Stoughton: Full speed ahead

With the pressure to make the playoffs gone, Canada’s Jeff Stoughton says he still has reasons to keep winning at the Ford World Curling Championship.

Canada’s skip Jeff Stoughton makes a shot against the Czech Republic at the Brandt Centre during the Ford World Mens Curling Championships in Regina

Canada’s skip Jeff Stoughton makes a shot against the Czech Republic at the Brandt Centre during the Ford World Mens Curling Championships in Regina

REGINA — With the pressure to make the playoffs gone, Canada’s Jeff Stoughton says he still has reasons to keep winning at the Ford World Curling Championship.

His Charleswood Curling Club team from Winnipeg remained the only unbeaten country in the 12-team field at 9-0 following victories over Sweden and the Czech Republic on Wednesday.

The host team was assured of a top-two finish when the preliminary round concludes Thursday night. The top four teams qualify for the Page playoff and ties for fourth are settled by tiebreaker games.

Canada concludes the round robin against Yansong Ji of China in the morning and Norway’s Thomas Ulsrud at night.

The last team to go undefeated in the preliminary round at the men’s world championships was Canada’s Mark Dacey in 2004 when it was a 10-team field.

So a perfect record, carrying momentum into the playoffs and the possibility of eliminating Ulsrud, last year’s Olympic and world silver medallist, from playoff contention were Stoughton’s motivations heading into Thursday.

“Just win, baby,” the skip said, echoing a slogan of Oakland Raiders owner Al Davis. “We hate to lose. We love winning so that’s how we stay motivated.

“We’re not going to let the train stop. We’re going to play hard against China. I don’t know where Norway sits right now. If they’re not eliminated, we want to eliminate them, so we don’t have to play them again.”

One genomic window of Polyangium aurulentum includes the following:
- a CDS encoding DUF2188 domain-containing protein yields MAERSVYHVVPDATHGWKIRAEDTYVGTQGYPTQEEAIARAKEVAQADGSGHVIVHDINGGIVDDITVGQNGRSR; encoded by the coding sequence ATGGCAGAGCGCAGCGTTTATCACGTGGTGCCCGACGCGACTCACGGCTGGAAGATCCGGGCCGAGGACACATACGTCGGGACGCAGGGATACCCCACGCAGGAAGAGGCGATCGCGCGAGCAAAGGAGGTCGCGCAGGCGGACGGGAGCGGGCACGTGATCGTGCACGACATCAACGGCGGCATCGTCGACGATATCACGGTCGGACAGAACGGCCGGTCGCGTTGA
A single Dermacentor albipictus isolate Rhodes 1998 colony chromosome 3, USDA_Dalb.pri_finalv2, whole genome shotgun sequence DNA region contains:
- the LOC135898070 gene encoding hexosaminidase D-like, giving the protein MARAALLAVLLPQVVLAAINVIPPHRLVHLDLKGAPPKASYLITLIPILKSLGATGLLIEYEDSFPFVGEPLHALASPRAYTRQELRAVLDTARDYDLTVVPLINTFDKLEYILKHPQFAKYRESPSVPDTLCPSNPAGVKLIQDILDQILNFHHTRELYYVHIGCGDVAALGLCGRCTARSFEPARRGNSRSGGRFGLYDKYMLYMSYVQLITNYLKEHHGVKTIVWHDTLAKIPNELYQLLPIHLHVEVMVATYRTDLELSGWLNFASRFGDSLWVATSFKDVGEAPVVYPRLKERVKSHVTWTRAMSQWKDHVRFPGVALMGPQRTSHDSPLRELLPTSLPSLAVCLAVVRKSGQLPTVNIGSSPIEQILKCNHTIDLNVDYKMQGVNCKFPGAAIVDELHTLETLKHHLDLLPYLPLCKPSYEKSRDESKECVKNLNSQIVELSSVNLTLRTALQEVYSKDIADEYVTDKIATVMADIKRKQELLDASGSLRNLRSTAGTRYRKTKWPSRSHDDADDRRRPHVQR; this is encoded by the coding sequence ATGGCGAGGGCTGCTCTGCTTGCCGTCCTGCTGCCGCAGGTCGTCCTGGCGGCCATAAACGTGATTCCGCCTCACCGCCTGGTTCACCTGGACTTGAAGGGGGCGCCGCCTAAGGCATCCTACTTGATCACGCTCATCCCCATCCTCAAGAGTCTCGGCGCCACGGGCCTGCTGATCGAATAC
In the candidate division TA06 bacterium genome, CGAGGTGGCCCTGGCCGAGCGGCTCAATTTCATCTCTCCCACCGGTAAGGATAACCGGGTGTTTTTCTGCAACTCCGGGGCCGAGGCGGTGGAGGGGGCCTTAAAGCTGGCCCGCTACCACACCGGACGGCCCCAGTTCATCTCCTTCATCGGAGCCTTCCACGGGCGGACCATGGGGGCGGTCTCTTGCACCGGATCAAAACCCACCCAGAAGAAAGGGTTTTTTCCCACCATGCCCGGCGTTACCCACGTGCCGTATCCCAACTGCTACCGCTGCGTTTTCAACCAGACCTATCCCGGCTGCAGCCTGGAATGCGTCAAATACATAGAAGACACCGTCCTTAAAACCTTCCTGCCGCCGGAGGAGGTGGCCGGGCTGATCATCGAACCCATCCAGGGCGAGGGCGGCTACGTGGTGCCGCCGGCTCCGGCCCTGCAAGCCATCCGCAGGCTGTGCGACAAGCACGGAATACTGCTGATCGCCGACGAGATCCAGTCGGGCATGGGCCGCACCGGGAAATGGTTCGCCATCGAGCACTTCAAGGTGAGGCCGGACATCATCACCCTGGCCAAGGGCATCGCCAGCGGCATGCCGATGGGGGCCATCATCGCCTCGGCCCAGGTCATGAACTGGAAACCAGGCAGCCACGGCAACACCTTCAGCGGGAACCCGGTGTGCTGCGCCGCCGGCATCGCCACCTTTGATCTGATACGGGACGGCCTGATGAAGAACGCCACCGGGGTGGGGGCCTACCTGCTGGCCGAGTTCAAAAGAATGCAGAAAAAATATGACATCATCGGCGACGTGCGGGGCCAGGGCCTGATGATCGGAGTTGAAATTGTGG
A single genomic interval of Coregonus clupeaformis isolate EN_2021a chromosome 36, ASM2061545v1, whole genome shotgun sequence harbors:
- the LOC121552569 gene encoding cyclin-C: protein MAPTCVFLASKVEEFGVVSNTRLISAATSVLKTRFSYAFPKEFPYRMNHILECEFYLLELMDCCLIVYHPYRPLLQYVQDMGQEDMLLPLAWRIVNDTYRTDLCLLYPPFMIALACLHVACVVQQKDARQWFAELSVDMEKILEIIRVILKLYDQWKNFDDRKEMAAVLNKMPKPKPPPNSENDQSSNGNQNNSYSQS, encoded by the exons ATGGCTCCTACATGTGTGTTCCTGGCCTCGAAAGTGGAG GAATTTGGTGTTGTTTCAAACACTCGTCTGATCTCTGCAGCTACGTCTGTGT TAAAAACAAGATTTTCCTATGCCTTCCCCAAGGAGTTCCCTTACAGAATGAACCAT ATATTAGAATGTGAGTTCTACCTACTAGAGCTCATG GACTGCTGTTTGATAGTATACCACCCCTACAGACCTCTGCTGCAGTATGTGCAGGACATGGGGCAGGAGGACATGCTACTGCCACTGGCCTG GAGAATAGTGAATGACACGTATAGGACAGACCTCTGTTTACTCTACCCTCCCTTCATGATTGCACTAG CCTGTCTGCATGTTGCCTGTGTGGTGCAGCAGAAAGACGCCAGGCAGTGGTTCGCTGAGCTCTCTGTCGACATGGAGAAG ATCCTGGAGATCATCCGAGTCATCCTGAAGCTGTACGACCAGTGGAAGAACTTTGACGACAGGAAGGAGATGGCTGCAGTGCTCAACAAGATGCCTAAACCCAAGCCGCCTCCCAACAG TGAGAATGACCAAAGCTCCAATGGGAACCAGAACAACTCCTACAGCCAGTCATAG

Canada had wins over all the teams closest to them in the standings and would thus rank higher in the event of a tied record. Only Scotland’s Tom Brewster at 7-1 Wednesday could finish with a better record than Canada.

Thomas Dufour of France was 6-3. The Swedes were still in the playoff hunt despite the loss to Canada, sitting 5-3 alongside Switzerland’s Christof Schwaller. Germany’s Andy Kapp and Norway were not yet eliminated at 4-4.

The top four teams make the Page playoff and the format rewards a top-two finish with a second playoff life. The first and second seeds meet Friday with the winner advancing directly to Sunday’s final.

The loser can still get to the final via a semifinal win Saturday over the winner of the sudden-death playoff between the third and fourth seeds.

The country that finishes first overall earns the extra bonus of opening that one-two game Friday with last-rock advantage.

Stoughton, third Jon Mead, second Reid Carruthers and lead Steve Gould have won their last four games by four or more points. They’ve trailed on the scoreboard in only one game so far, which was against the U.S. on Monday.

But if it has looked easy for Canada, Stoughton says it hasn’t felt like a stroll.

“Because you want to win so badly, it takes a lot out of you,” he said. “We’ve played five of the last six draws so we’re a little tuckered out.”

Stoughton and Mead have the experience to know a stellar round robin doesn’t guarantee a gold medal. They went 8-1 at the 1999 world championships, but lost the final in an extra end to Scotland’s Hammy McMillan.

“We’ve learned from the past,” Mead said. “We’ve got to stay on top of it because it’s very easy to lose that edge.”

Edin’s young Swedish team was fourth at last year’s Olympics and won the 2009 European championship. They were under pressure early against the Canadians as Stoughton made a delicate tap to score four in the second end and then executed an angle-raise in the fourth to three points and a 7-3 lead.

“They’re playing great of course, but if you just keep making shots, you’ll get your chances,” Edin said of the Canadians. “It’s just a bit tougher against them than anybody else out there. They’re beatable, but you have to play at your best.”

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